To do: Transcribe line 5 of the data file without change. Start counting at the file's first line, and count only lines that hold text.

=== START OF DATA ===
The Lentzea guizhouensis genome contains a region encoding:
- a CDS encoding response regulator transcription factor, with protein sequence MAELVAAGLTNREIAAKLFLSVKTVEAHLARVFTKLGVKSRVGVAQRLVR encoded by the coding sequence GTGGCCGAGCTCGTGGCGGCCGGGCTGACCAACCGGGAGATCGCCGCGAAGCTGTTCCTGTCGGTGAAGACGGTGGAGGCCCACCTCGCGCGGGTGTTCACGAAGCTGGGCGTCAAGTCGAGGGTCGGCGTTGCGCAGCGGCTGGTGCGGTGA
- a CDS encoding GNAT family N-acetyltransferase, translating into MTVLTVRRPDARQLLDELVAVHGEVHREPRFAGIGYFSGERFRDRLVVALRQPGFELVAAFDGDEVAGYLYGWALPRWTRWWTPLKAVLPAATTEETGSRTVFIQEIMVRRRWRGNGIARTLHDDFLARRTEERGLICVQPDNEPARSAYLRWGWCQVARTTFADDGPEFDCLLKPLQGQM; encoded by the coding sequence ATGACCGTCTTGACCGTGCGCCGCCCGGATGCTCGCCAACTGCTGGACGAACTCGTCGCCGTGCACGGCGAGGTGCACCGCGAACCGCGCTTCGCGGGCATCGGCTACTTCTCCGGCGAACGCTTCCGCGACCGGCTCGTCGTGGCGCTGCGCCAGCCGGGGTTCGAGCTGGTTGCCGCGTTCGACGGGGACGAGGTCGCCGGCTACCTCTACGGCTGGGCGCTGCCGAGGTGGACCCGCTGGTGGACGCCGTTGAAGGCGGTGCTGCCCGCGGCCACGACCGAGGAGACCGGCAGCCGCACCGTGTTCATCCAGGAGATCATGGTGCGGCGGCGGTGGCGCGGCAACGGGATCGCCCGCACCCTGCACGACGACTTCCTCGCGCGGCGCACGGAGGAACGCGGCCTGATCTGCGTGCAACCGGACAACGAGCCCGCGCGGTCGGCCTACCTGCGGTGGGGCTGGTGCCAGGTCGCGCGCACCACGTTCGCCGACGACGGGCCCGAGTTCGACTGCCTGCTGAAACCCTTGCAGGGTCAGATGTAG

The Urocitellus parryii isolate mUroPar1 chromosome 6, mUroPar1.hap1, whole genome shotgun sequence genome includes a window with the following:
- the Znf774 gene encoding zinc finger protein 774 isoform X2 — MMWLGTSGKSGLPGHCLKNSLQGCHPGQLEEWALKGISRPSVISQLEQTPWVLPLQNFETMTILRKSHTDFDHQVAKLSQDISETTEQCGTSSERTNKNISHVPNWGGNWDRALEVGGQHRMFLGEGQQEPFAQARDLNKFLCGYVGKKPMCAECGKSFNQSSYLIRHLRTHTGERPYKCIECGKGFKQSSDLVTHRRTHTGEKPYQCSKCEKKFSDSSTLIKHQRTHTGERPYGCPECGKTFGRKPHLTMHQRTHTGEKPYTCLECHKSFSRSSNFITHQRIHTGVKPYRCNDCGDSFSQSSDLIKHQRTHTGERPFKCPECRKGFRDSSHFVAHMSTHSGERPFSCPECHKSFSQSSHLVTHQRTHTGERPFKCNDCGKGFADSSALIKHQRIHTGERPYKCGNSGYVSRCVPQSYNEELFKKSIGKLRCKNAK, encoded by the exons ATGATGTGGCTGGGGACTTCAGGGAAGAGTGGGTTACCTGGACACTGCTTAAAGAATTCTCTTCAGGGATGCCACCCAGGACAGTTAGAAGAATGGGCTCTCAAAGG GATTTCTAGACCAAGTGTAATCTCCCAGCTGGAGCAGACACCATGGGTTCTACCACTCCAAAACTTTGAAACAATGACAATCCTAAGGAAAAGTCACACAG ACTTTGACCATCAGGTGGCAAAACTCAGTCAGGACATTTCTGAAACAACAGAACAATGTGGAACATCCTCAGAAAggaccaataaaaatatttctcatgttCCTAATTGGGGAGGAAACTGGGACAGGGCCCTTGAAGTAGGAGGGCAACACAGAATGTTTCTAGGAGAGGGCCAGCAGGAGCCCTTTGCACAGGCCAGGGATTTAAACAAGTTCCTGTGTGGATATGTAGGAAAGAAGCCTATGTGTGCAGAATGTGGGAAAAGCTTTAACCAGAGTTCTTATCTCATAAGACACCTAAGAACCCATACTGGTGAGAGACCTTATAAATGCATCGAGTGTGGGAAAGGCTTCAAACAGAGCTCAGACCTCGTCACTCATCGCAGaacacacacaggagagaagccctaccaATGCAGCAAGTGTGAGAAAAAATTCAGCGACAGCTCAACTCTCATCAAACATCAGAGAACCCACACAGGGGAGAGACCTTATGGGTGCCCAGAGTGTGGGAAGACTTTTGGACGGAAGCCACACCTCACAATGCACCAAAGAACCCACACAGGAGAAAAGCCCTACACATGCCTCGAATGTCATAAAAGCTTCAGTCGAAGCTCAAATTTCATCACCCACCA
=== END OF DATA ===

- the Znf774 gene encoding zinc finger protein 774 isoform X2 — MMWLGTSGKSGLPGHCLKNSLQGCHPGQLEEWALKGISRPSVISQLEQTPWVLPLQNFETMTILRKSHTDFDHQVAKLSQDISETTEQCGTSSERTNKNISHVPNWGGNWDRALEVGGQHRMFLGEGQQEPFAQARDLNKFLCGYVGKKPMCAECGKSFNQSSYLIRHLRTHTGERPYKCIECGKGFKQSSDLVTHRRTHTGEKPYQCSKCEKKFSDSSTLIKHQRTHTGERPYGCPECGKTFGRKPHLTMHQRTHTGEKPYTCLECHKSFSRSSNFITHQRIHTGVKPYRCNDCGDSFSQSSDLIKHQRTHTGERPFKCPECRKGFRDSSHFVAHMSTHSGERPFSCPECHKSFSQSSHLVTHQRTHTGERPFKCNDCGKGFADSSALIKHQRIHTGERPYKCGNSGYVSRCVPQSYNEELFKKSIGKLRCKNAK, encoded by the exons ATGATGTGGCTGGGGACTTCAGGGAAGAGTGGGTTACCTGGACACTGCTTAAAGAATTCTCTTCAGGGATGCCACCCAGGACAGTTAGAAGAATGGGCTCTCAAAGG GATTTCTAGACCAAGTGTAATCTCCCAGCTGGAGCAGACACCATGGGTTCTACCACTCCAAAACTTTGAAACAATGACAATCCTAAGGAAAAGTCACACAG ACTTTGACCATCAGGTGGCAAAACTCAGTCAGGACATTTCTGAAACAACAGAACAATGTGGAACATCCTCAGAAAggaccaataaaaatatttctcatgttCCTAATTGGGGAGGAAACTGGGACAGGGCCCTTGAAGTAGGAGGGCAACACAGAATGTTTCTAGGAGAGGGCCAGCAGGAGCCCTTTGCACAGGCCAGGGATTTAAACAAGTTCCTGTGTGGATATGTAGGAAAGAAGCCTATGTGTGCAGAATGTGGGAAAAGCTTTAACCAGAGTTCTTATCTCATAAGACACCTAAGAACCCATACTGGTGAGAGACCTTATAAATGCATCGAGTGTGGGAAAGGCTTCAAACAGAGCTCAGACCTCGTCACTCATCGCAGaacacacacaggagagaagccctaccaATGCAGCAAGTGTGAGAAAAAATTCAGCGACAGCTCAACTCTCATCAAACATCAGAGAACCCACACAGGGGAGAGACCTTATGGGTGCCCAGAGTGTGGGAAGACTTTTGGACGGAAGCCACACCTCACAATGCACCAAAGAACCCACACAGGAGAAAAGCCCTACACATGCCTCGAATGTCATAAAAGCTTCAGTCGAAGCTCAAATTTCATCACCCACCA